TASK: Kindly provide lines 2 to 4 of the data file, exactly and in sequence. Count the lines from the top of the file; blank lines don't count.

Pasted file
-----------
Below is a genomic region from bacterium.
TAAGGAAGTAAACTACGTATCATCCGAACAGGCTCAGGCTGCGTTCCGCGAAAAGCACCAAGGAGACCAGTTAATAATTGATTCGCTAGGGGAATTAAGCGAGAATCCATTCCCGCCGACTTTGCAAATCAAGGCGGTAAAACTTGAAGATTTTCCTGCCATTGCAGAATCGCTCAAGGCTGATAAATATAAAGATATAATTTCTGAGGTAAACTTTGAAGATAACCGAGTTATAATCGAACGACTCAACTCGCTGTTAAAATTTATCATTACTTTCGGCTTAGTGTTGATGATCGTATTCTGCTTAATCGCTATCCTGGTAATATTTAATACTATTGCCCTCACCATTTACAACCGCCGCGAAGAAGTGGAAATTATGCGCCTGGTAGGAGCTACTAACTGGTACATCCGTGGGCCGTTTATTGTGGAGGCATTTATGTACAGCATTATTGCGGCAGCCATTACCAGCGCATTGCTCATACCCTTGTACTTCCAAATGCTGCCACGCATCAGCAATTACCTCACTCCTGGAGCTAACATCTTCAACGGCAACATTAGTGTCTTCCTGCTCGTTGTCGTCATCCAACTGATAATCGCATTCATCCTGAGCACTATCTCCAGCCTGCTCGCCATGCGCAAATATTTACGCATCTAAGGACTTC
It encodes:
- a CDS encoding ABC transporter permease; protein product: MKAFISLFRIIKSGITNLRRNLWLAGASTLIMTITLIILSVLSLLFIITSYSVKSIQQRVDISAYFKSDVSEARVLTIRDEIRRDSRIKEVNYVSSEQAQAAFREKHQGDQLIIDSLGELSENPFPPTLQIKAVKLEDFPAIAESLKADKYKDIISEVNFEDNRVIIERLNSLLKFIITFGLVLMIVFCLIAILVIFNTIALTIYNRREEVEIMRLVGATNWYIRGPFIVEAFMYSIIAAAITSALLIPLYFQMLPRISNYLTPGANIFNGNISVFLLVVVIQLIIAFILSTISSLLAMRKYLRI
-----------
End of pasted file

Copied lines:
TAAGGAAGTAAACTACGTATCATCCGAACAGGCTCAGGCTGCGTTCCGCGAAAAGCACCAAGGAGACCAGTTAATAATTGATTCGCTAGGGGAATTAAGCGAGAATCCATTCCCGCCGACTTTGCAAATCAAGGCGGTAAAACTTGAAGATTTTCCTGCCATTGCAGAATCGCTCAAGGCTGATAAATATAAAGATATAATTTCTGAGGTAAACTTTGAAGATAACCGAGTTATAATCGAACGACTCAACTCGCTGTTAAAATTTATCATTACTTTCGGCTTAGTGTTGATGATCGTATTCTGCTTAATCGCTATCCTGGTAATATTTAATACTATTGCCCTCACCATTTACAACCGCCGCGAAGAAGTGGAAATTATGCGCCTGGTAGGAGCTACTAACTGGTACATCCGTGGGCCGTTTATTGTGGAGGCATTTATGTACAGCATTATTGCGGCAGCCATTACCAGCGCATTGCTCATACCCTTGTACTTCCAAATGCTGCCACGCATCAGCAATTACCTCACTCCTGGAGCTAACATCTTCAACGGCAACATTAGTGTCTTCCTGCTCGTTGTCGTCATCCAACTGATAATCGCATTCATCCTGAGCACTATCTCCAGCCTGCTCGCCATGCGCAAATATTTACGCATCTAAGGACTTC
It encodes:
- a CDS encoding ABC transporter permease; protein product: MKAFISLFRIIKSGITNLRRNLWLAGASTLIMTITLIILSVLSLLFIITSYSVKSIQQRVDISAYFKSDVSEARVLTIRDEIRRDSRIKEVNYVSSEQAQAAFREKHQGDQLIIDSLGELSENPFPPTLQIKAVKLEDFPAIAESLKADKYKDIISEVNFEDNRVIIERLNSLLKFIITFGLVLMIVFCLIAILVIFNTIALTIYNRREEVEIMRLVGATNWYIRGPFIVEAFMYSIIAAAITSALLIPLYFQMLPRISNYLTPGANIFNGNISVFLLVVVIQLIIAFILSTISSLLAMRKYLRI